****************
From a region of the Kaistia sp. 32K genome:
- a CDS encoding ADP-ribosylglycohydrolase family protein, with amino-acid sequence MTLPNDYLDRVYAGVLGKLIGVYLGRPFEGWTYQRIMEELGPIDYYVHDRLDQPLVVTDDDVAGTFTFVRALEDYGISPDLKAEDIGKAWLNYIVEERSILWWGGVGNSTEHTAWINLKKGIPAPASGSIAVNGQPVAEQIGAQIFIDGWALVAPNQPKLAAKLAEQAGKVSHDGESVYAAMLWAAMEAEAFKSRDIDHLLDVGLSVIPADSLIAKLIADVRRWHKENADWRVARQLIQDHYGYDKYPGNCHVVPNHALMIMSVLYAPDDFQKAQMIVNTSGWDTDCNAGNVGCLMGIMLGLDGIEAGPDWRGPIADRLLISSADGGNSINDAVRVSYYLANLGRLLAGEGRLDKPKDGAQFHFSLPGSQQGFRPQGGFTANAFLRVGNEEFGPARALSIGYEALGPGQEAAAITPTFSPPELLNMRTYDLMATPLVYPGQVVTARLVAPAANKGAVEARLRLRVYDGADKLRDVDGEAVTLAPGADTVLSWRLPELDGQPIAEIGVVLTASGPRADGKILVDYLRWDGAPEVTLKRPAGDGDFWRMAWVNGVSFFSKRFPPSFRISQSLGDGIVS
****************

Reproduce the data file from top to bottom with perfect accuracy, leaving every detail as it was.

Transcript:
From a region of the Kaistia sp. 32K genome:
- a CDS encoding ADP-ribosylglycohydrolase family protein, with amino-acid sequence MTLPNDYLDRVYAGVLGKLIGVYLGRPFEGWTYQRIMEELGPIDYYVHDRLDQPLVVTDDDVAGTFTFVRALEDYGISPDLKAEDIGKAWLNYIVEERSILWWGGVGNSTEHTAWINLKKGIPAPASGSIAVNGQPVAEQIGAQIFIDGWALVAPNQPKLAAKLAEQAGKVSHDGESVYAAMLWAAMEAEAFKSRDIDHLLDVGLSVIPADSLIAKLIADVRRWHKENADWRVARQLIQDHYGYDKYPGNCHVVPNHALMIMSVLYAPDDFQKAQMIVNTSGWDTDCNAGNVGCLMGIMLGLDGIEAGPDWRGPIADRLLISSADGGNSINDAVRVSYYLANLGRLLAGEGRLDKPKDGAQFHFSLPGSQQGFRPQGGFTANAFLRVGNEEFGPARALSIGYEALGPGQEAAAITPTFSPPELLNMRTYDLMATPLVYPGQVVTARLVAPAANKGAVEARLRLRVYDGADKLRDVDGEAVTLAPGADTVLSWRLPELDGQPIAEIGVVLTASGPRADGKILVDYLRWDGAPEVTLKRPAGDGDFWRMAWVNGVSFFSKRFPPSFRISQSLGDGIVS